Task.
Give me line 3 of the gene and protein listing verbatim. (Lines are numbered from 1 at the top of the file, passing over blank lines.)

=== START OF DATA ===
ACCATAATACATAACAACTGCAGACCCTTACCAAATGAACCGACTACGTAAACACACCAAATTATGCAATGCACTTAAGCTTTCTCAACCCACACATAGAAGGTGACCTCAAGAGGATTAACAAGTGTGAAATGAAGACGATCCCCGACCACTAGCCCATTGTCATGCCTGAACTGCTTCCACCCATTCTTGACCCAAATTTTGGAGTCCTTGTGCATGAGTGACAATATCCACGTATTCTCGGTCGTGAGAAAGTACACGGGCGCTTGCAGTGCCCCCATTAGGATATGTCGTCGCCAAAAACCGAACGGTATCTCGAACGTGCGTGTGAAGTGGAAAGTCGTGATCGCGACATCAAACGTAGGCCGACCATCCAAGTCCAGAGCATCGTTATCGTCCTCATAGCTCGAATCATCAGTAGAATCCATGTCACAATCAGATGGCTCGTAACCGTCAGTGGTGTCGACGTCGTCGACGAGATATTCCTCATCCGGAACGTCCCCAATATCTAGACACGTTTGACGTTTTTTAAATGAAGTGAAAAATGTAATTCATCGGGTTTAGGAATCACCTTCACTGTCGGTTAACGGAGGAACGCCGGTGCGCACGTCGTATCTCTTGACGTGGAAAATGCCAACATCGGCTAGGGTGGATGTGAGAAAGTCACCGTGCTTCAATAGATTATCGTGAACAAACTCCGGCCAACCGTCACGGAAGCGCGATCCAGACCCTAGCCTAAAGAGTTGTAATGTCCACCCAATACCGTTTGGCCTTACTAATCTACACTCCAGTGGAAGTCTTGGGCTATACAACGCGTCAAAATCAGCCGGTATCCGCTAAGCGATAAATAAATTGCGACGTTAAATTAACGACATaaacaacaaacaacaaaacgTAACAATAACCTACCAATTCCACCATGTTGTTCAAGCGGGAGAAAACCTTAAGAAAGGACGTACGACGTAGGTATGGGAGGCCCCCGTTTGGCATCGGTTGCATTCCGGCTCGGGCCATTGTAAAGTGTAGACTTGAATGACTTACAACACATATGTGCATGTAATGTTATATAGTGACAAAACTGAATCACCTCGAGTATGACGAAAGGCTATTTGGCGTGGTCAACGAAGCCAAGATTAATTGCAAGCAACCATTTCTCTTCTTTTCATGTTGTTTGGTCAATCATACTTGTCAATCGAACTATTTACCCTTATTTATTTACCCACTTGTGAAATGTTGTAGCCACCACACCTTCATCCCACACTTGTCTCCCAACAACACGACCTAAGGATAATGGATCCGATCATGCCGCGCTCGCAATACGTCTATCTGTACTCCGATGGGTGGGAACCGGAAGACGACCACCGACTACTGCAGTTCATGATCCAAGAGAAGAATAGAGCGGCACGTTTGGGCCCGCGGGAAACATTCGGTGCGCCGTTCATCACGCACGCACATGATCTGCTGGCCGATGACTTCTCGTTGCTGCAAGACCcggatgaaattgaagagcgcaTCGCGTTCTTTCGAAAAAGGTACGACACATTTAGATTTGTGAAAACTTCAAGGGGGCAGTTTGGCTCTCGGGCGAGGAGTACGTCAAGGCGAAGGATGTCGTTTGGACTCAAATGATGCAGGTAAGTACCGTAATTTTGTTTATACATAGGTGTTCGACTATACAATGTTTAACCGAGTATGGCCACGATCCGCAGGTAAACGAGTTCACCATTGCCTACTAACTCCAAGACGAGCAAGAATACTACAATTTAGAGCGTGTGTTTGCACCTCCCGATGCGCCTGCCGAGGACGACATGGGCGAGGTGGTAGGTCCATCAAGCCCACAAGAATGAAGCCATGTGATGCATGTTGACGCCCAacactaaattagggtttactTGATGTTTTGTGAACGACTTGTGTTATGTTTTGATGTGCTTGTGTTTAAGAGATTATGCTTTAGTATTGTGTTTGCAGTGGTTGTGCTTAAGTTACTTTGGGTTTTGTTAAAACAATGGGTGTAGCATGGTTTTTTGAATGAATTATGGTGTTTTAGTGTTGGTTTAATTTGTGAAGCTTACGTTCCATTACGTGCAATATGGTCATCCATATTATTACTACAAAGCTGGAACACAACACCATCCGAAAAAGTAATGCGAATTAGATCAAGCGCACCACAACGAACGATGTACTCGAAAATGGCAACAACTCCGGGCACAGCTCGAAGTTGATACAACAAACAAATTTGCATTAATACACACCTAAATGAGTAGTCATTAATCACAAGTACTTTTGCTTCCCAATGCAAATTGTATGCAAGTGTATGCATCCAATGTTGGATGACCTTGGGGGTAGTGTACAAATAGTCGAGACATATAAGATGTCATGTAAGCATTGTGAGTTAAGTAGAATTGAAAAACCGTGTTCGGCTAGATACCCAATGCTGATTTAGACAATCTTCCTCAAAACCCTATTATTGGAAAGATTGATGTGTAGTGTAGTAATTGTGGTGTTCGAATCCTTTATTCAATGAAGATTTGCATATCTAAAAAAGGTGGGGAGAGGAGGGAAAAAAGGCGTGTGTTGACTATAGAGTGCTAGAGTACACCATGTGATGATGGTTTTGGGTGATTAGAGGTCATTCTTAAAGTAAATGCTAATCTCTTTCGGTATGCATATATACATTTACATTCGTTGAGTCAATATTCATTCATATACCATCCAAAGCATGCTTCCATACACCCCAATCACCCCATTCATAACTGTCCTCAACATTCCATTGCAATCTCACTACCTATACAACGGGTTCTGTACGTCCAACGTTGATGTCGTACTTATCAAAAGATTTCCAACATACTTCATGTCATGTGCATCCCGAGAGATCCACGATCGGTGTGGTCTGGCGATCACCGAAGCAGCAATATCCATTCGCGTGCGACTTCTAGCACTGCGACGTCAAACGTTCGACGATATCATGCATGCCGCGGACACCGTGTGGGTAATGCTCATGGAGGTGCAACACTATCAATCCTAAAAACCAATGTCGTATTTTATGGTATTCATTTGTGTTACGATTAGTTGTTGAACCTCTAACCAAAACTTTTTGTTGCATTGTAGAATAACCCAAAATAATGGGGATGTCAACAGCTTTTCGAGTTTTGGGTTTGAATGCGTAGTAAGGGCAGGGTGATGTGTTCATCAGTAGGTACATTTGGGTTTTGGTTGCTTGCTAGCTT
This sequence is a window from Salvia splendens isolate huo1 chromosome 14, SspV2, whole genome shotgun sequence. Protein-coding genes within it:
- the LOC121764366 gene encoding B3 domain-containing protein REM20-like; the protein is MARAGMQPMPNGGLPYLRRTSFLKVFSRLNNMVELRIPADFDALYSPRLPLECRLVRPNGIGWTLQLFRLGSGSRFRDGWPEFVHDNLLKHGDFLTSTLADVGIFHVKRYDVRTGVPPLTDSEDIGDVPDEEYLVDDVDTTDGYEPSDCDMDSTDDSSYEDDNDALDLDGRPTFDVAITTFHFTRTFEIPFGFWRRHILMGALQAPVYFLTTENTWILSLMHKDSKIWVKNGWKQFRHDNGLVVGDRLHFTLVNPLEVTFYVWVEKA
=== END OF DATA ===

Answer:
- the LOC121764366 gene encoding B3 domain-containing protein REM20-like; the protein is MARAGMQPMPNGGLPYLRRTSFLKVFSRLNNMVELRIPADFDALYSPRLPLECRLVRPNGIGWTLQLFRLGSGSRFRDGWPEFVHDNLLKHGDFLTSTLADVGIFHVKRYDVRTGVPPLTDSEDIGDVPDEEYLVDDVDTTDGYEPSDCDMDSTDDSSYEDDNDALDLDGRPTFDVAITTFHFTRTFEIPFGFWRRHILMGALQAPVYFLTTENTWILSLMHKDSKIWVKNGWKQFRHDNGLVVGDRLHFTLVNPLEVTFYVWVEKA